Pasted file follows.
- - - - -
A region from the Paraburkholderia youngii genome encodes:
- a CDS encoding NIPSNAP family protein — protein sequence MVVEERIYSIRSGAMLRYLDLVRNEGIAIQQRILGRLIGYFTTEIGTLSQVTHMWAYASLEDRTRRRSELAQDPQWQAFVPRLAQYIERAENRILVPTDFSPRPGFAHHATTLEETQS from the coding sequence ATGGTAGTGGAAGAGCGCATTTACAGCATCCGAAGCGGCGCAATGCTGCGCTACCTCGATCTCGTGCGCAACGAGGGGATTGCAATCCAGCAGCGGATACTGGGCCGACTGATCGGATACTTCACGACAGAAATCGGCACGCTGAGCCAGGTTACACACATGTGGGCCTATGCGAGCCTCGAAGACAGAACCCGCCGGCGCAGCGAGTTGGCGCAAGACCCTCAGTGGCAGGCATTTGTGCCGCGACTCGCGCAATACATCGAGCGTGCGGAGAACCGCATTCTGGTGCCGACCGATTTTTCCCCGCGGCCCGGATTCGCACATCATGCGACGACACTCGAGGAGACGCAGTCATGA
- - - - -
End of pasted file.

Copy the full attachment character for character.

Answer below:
A region from the Paraburkholderia youngii genome encodes:
- a CDS encoding NIPSNAP family protein — protein sequence MVVEERIYSIRSGAMLRYLDLVRNEGIAIQQRILGRLIGYFTTEIGTLSQVTHMWAYASLEDRTRRRSELAQDPQWQAFVPRLAQYIERAENRILVPTDFSPRPGFAHHATTLEETQS from the coding sequence ATGGTAGTGGAAGAGCGCATTTACAGCATCCGAAGCGGCGCAATGCTGCGCTACCTCGATCTCGTGCGCAACGAGGGGATTGCAATCCAGCAGCGGATACTGGGCCGACTGATCGGATACTTCACGACAGAAATCGGCACGCTGAGCCAGGTTACACACATGTGGGCCTATGCGAGCCTCGAAGACAGAACCCGCCGGCGCAGCGAGTTGGCGCAAGACCCTCAGTGGCAGGCATTTGTGCCGCGACTCGCGCAATACATCGAGCGTGCGGAGAACCGCATTCTGGTGCCGACCGATTTTTCCCCGCGGCCCGGATTCGCACATCATGCGACGACACTCGAGGAGACGCAGTCATGA